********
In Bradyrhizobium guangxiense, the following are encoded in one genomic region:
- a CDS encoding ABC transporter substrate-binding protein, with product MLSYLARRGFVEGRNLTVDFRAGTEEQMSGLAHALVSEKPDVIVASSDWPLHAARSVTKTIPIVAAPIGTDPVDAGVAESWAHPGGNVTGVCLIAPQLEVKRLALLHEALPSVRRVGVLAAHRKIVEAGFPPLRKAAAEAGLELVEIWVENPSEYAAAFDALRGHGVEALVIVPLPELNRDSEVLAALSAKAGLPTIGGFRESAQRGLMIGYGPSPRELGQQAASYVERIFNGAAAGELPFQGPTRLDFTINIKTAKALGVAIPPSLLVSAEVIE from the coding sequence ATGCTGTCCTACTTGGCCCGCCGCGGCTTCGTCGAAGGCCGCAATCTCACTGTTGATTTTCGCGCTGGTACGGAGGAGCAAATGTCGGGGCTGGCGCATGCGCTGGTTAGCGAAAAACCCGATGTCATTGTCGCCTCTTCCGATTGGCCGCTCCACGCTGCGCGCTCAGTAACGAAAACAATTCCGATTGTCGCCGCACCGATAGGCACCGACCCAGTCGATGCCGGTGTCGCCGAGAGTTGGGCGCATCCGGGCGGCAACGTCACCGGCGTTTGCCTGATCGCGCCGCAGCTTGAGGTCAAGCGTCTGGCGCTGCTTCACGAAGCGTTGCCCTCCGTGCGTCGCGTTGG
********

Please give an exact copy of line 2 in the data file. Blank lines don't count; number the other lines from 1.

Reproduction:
- a CDS encoding ABC transporter substrate-binding protein, with product MLSYLARRGFVEGRNLTVDFRAGTEEQMSGLAHALVSEKPDVIVASSDWPLHAARSVTKTIPIVAAPIGTDPVDAGVAESWAHPGGNVTGVCLIAPQLEVKRLALLHEALPSVRRVGVLAAHRKIVEAGFPPLRKAAAEAGLELVEIWVENPSEYAAAFDALRGHGVEALVIVPLPELNRDSEVLAALSAKAGLPTIGGFRESAQRGLMIGYGPSPRELGQQAASYVERIFNGAAAGELPFQGPTRLDFTINIKTAKALGVAIPPSLLVSAEVIE from the coding sequence ATGCTGTCCTACTTGGCCCGCCGCGGCTTCGTCGAAGGCCGCAATCTCACTGTTGATTTTCGCGCTGGTACGGAGGAGCAAATGTCGGGGCTGGCGCATGCGCTGGTTAGCGAAAAACCCGATGTCATTGTCGCCTCTTCCGATTGGCCGCTCCACGCTGCGCGCTCAGTAACGAAAACAATTCCGATTGTCGCCGCACCGATAGGCACCGACCCAGTCGATGCCGGTGTCGCCGAGAGTTGGGCGCATCCGGGCGGCAACGTCACCGGCGTTTGCCTGATCGCGCCGCAGCTTGAGGTCAAGCGTCTGGCGCTGCTTCACGAAGCGTTGCCCTCCGTGCGTCGCGTTGG